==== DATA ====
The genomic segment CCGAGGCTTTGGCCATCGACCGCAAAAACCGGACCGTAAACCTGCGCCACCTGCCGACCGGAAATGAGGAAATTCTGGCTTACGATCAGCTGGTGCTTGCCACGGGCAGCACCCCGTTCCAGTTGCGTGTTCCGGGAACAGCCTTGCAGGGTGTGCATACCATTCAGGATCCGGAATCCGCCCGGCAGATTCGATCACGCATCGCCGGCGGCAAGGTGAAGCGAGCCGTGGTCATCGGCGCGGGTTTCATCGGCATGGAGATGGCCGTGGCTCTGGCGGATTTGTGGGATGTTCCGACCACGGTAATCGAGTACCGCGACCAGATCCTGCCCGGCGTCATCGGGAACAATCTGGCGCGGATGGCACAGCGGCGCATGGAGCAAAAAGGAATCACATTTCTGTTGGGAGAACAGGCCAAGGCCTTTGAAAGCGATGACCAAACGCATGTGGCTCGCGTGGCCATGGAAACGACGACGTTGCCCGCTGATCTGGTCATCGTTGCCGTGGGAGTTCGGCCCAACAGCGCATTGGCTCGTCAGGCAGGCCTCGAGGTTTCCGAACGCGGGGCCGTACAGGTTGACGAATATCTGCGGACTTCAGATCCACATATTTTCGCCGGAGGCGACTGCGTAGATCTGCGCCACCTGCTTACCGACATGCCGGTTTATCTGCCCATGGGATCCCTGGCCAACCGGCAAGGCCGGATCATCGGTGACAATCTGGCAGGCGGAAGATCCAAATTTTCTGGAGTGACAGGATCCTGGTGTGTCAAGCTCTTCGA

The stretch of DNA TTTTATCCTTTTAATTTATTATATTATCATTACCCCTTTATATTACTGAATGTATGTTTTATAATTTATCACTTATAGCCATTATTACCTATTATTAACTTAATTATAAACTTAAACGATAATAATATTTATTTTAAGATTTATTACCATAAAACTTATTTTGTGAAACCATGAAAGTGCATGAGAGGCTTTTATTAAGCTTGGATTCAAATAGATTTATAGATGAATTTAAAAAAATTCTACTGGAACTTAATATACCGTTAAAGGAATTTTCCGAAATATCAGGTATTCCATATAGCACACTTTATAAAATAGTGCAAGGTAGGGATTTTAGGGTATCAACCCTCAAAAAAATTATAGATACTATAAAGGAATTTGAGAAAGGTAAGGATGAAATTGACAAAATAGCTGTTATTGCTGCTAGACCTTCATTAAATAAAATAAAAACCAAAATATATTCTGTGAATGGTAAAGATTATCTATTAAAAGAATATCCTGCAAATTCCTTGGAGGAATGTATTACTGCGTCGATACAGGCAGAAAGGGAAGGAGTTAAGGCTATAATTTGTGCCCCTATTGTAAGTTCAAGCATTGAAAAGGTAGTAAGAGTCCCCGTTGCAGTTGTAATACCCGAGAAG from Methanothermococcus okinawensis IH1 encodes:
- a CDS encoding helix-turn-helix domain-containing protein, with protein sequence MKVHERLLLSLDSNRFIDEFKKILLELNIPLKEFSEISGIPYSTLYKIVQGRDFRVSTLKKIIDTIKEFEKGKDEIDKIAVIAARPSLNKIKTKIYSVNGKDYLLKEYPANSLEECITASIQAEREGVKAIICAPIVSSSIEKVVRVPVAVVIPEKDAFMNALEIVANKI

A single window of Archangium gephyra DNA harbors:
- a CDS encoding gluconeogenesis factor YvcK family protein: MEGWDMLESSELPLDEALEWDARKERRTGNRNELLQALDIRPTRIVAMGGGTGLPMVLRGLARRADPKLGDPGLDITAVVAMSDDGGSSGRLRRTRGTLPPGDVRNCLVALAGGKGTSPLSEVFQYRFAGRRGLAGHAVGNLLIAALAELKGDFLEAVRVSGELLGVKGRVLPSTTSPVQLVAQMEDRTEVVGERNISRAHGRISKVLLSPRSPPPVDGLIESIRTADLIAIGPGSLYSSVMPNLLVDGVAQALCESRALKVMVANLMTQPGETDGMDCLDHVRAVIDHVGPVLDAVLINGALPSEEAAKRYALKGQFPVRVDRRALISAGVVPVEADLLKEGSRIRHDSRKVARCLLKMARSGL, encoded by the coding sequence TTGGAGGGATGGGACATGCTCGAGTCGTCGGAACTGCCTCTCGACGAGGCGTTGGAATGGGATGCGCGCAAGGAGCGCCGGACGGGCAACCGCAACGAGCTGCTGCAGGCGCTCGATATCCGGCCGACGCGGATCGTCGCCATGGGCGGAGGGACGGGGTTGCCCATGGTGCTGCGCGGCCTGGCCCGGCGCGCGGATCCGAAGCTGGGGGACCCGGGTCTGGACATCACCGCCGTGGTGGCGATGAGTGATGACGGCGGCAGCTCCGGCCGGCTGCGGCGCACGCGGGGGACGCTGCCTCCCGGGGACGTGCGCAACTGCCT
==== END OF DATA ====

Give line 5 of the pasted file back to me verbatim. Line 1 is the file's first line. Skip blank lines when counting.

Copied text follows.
- a CDS encoding gluconeogenesis factor YvcK family protein: MEGWDMLESSELPLDEALEWDARKERRTGNRNELLQALDIRPTRIVAMGGGTGLPMVLRGLARRADPKLGDPGLDITAVVAMSDDGGSSGRLRRTRGTLPPGDVRNCLVALAGGKGTSPLSEVFQYRFAGRRGLAGHAVGNLLIAALAELKGDFLEAVRVSGELLGVKGRVLPSTTSPVQLVAQMEDRTEVVGERNISRAHGRISKVLLSPRSPPPVDGLIESIRTADLIAIGPGSLYSSVMPNLLVDGVAQALCESRALKVMVANLMTQPGETDGMDCLDHVRAVIDHVGPVLDAVLINGALPSEEAAKRYALKGQFPVRVDRRALISAGVVPVEADLLKEGSRIRHDSRKVARCLLKMARSGL, encoded by the coding sequence TTGGAGGGATGGGACATGCTCGAGTCGTCGGAACTGCCTCTCGACGAGGCGTTGGAATGGGATGCGCGCAAGGAGCGCCGGACGGGCAACCGCAACGAGCTGCTGCAGGCGCTCGATATCCGGCCGACGCGGATCGTCGCCATGGGCGGAGGGACGGGGTTGCCCATGGTGCTGCGCGGCCTGGCCCGGCGCGCGGATCCGAAGCTGGGGGACCCGGGTCTGGACATCACCGCCGTGGTGGCGATGAGTGATGACGGCGGCAGCTCCGGCCGGCTGCGGCGCACGCGGGGGACGCTGCCTCCCGGGGACGTGCGCAACTGCCT